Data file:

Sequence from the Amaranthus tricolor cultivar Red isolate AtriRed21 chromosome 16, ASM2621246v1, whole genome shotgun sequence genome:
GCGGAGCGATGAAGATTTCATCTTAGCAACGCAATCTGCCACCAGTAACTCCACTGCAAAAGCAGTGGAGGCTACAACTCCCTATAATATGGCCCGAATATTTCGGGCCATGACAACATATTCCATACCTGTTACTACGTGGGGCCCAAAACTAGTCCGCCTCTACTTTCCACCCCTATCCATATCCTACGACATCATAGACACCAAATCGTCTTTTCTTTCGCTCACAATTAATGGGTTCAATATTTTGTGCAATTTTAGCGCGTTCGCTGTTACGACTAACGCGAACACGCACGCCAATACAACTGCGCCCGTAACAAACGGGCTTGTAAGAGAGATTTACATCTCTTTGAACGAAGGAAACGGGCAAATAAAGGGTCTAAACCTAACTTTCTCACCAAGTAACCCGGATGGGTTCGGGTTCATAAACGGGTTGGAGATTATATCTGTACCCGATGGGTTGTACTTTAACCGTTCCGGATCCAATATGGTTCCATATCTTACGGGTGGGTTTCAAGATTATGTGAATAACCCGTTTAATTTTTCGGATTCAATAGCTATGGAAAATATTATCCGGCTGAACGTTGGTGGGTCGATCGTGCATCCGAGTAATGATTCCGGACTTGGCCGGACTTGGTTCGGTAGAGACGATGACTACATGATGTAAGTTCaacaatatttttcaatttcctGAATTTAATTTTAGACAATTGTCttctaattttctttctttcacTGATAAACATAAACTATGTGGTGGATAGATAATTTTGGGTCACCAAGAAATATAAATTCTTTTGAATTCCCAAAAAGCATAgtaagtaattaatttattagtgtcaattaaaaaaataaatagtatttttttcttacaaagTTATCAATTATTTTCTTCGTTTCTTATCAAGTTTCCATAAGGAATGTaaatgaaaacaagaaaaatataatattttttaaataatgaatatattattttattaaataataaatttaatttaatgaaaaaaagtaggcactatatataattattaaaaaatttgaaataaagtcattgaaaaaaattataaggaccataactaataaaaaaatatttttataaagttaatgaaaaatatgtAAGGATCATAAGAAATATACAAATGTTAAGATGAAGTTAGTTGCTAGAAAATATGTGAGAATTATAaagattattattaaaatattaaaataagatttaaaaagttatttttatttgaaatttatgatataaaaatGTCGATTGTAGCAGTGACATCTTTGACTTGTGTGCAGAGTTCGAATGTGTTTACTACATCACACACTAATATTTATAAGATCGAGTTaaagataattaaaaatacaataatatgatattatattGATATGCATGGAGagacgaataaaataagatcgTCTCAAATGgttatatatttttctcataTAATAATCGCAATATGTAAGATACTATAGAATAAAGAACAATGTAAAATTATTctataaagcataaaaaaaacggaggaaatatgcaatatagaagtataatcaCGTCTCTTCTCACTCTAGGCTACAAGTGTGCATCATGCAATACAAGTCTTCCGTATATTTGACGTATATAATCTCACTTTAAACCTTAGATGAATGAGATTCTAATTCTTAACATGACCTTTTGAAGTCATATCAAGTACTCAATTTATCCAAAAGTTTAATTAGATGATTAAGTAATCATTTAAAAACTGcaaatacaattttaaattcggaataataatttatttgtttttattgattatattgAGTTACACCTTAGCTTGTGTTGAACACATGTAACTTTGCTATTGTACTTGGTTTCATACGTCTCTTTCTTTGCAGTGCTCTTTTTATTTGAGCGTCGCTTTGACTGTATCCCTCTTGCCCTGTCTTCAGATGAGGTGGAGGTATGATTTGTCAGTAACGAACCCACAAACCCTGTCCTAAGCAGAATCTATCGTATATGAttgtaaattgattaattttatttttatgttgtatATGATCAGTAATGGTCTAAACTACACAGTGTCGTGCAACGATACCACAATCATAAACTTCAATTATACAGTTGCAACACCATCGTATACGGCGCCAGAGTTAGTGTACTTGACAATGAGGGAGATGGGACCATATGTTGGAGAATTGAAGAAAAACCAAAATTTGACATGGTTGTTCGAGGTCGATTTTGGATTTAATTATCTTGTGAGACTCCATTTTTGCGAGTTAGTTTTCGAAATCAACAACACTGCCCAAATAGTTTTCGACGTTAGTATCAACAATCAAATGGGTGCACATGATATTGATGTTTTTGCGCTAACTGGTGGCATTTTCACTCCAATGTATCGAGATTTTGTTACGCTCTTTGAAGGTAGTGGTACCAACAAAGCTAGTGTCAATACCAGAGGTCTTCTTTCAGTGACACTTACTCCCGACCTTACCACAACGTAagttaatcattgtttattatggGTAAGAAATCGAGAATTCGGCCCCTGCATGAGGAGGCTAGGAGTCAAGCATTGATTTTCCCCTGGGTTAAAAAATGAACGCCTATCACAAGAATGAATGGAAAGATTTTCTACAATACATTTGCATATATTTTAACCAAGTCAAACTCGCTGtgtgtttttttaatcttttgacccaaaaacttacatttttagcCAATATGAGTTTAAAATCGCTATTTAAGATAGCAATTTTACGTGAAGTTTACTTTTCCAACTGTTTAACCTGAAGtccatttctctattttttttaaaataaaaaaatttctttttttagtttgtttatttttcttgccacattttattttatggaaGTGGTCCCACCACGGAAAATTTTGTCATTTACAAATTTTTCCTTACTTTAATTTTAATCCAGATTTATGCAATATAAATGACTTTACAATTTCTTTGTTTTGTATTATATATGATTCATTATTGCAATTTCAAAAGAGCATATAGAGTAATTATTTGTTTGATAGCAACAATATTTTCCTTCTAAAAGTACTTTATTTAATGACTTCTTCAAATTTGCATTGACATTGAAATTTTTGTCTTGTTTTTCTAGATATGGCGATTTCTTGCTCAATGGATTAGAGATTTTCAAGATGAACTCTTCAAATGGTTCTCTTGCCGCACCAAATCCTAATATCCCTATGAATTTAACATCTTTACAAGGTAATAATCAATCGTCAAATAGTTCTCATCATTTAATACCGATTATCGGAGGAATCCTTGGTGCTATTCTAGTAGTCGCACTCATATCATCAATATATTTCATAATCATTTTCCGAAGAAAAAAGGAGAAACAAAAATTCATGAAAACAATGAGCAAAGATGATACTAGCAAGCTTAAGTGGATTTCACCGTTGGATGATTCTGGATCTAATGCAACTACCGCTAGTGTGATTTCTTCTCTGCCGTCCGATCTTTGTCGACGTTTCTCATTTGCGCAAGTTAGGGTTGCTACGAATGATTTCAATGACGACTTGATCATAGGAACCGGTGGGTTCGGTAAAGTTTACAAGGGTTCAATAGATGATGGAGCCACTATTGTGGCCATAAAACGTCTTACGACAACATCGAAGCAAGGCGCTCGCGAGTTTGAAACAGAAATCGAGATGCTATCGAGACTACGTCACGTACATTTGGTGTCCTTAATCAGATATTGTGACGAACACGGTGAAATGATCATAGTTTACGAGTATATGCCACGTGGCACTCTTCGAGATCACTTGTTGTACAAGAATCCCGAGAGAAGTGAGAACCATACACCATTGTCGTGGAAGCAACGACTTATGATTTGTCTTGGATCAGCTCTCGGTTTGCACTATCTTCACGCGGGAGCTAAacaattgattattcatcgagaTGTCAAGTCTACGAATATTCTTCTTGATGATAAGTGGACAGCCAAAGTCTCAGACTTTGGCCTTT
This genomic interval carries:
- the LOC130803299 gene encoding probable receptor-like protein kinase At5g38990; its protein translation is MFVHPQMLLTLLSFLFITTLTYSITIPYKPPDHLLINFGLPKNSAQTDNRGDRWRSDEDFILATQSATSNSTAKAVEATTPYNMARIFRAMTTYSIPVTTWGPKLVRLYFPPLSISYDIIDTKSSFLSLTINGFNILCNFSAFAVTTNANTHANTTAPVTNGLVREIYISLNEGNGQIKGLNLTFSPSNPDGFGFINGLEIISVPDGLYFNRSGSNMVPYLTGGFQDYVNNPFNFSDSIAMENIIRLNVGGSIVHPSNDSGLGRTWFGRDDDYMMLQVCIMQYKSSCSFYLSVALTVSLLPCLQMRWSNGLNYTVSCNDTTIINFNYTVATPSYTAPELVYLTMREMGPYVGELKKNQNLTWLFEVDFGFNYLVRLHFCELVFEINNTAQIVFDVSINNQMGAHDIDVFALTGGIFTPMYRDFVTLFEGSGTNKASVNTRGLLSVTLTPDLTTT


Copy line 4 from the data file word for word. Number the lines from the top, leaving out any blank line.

- the LOC130803299 gene encoding probable receptor-like protein kinase At5g38990; its protein translation is MFVHPQMLLTLLSFLFITTLTYSITIPYKPPDHLLINFGLPKNSAQTDNRGDRWRSDEDFILATQSATSNSTAKAVEATTPYNMARIFRAMTTYSIPVTTWGPKLVRLYFPPLSISYDIIDTKSSFLSLTINGFNILCNFSAFAVTTNANTHANTTAPVTNGLVREIYISLNEGNGQIKGLNLTFSPSNPDGFGFINGLEIISVPDGLYFNRSGSNMVPYLTGGFQDYVNNPFNFSDSIAMENIIRLNVGGSIVHPSNDSGLGRTWFGRDDDYMMLQVCIMQYKSSCSFYLSVALTVSLLPCLQMRWSNGLNYTVSCNDTTIINFNYTVATPSYTAPELVYLTMREMGPYVGELKKNQNLTWLFEVDFGFNYLVRLHFCELVFEINNTAQIVFDVSINNQMGAHDIDVFALTGGIFTPMYRDFVTLFEGSGTNKASVNTRGLLSVTLTPDLTTT